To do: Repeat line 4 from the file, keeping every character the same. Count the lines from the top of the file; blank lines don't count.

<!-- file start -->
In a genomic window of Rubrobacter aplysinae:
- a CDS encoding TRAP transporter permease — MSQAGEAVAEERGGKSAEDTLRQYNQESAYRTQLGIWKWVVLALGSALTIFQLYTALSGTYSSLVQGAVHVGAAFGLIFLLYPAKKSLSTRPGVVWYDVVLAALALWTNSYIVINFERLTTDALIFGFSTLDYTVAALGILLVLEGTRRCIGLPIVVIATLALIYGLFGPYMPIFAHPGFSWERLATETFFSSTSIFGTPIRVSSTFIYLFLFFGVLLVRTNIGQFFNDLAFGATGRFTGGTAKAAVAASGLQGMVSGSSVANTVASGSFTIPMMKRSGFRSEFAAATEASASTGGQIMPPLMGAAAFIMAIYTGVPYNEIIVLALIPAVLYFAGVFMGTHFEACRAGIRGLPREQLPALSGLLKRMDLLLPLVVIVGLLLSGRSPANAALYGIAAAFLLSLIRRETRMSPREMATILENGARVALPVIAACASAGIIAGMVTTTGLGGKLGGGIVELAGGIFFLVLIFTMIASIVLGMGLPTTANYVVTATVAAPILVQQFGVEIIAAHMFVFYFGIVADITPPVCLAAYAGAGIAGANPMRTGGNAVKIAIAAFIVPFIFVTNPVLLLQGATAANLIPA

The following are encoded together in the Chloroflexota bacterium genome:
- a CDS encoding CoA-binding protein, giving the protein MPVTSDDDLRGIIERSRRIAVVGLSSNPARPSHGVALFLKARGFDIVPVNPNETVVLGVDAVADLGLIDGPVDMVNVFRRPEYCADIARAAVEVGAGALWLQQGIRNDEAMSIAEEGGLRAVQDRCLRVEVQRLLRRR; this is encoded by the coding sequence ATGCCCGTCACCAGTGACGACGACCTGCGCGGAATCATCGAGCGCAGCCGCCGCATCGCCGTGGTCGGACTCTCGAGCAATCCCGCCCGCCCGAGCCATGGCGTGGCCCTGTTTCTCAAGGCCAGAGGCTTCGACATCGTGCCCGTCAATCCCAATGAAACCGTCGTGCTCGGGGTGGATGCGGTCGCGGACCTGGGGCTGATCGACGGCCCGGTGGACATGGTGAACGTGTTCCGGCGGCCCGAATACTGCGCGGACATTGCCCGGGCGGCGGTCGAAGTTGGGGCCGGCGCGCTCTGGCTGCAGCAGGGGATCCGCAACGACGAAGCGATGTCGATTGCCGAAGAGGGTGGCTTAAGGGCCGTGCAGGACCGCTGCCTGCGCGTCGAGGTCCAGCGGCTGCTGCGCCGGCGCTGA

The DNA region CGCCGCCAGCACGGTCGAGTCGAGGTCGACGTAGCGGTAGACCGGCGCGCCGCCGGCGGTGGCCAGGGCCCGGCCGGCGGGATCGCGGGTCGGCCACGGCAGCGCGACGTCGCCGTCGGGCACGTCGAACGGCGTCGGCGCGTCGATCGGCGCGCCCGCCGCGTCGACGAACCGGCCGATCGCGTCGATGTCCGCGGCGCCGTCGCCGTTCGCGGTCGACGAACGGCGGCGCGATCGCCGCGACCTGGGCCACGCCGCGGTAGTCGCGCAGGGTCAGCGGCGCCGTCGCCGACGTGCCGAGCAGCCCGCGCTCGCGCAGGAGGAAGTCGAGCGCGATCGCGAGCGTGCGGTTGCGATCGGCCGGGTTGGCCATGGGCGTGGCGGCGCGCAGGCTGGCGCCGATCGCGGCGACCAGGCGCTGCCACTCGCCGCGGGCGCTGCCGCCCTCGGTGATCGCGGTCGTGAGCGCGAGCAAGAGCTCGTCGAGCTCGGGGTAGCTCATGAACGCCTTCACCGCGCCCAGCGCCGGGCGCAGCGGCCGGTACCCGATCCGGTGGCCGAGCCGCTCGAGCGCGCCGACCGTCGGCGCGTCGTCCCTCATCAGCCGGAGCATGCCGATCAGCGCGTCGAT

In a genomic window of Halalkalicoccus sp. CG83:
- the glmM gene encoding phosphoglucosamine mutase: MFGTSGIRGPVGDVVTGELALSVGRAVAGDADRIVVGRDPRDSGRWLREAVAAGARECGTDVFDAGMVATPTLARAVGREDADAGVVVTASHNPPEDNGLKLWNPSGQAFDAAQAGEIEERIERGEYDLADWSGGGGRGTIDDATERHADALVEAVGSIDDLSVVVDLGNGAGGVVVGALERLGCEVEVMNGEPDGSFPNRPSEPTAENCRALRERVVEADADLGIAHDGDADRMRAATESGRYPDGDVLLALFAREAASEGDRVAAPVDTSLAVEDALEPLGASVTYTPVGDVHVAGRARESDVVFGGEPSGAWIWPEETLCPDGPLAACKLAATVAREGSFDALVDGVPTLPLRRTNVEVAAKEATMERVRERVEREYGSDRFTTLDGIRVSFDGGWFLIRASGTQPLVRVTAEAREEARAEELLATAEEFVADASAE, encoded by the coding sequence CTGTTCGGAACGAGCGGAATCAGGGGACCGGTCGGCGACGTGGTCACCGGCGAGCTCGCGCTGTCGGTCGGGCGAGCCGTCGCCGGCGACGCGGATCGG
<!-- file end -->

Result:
- a CDS encoding CoA-binding protein, giving the protein MPVTSDDDLRGIIERSRRIAVVGLSSNPARPSHGVALFLKARGFDIVPVNPNETVVLGVDAVADLGLIDGPVDMVNVFRRPEYCADIARAAVEVGAGALWLQQGIRNDEAMSIAEEGGLRAVQDRCLRVEVQRLLRRR; this is encoded by the coding sequence ATGCCCGTCACCAGTGACGACGACCTGCGCGGAATCATCGAGCGCAGCCGCCGCATCGCCGTGGTCGGACTCTCGAGCAATCCCGCCCGCCCGAGCCATGGCGTGGCCCTGTTTCTCAAGGCCAGAGGCTTCGACATCGTGCCCGTCAATCCCAATGAAACCGTCGTGCTCGGGGTGGATGCGGTCGCGGACCTGGGGCTGATCGACGGCCCGGTGGACATGGTGAACGTGTTCCGGCGGCCCGAATACTGCGCGGACATTGCCCGGGCGGCGGTCGAAGTTGGGGCCGGCGCGCTCTGGCTGCAGCAGGGGATCCGCAACGACGAAGCGATGTCGATTGCCGAAGAGGGTGGCTTAAGGGCCGTGCAGGACCGCTGCCTGCGCGTCGAGGTCCAGCGGCTGCTGCGCCGGCGCTGA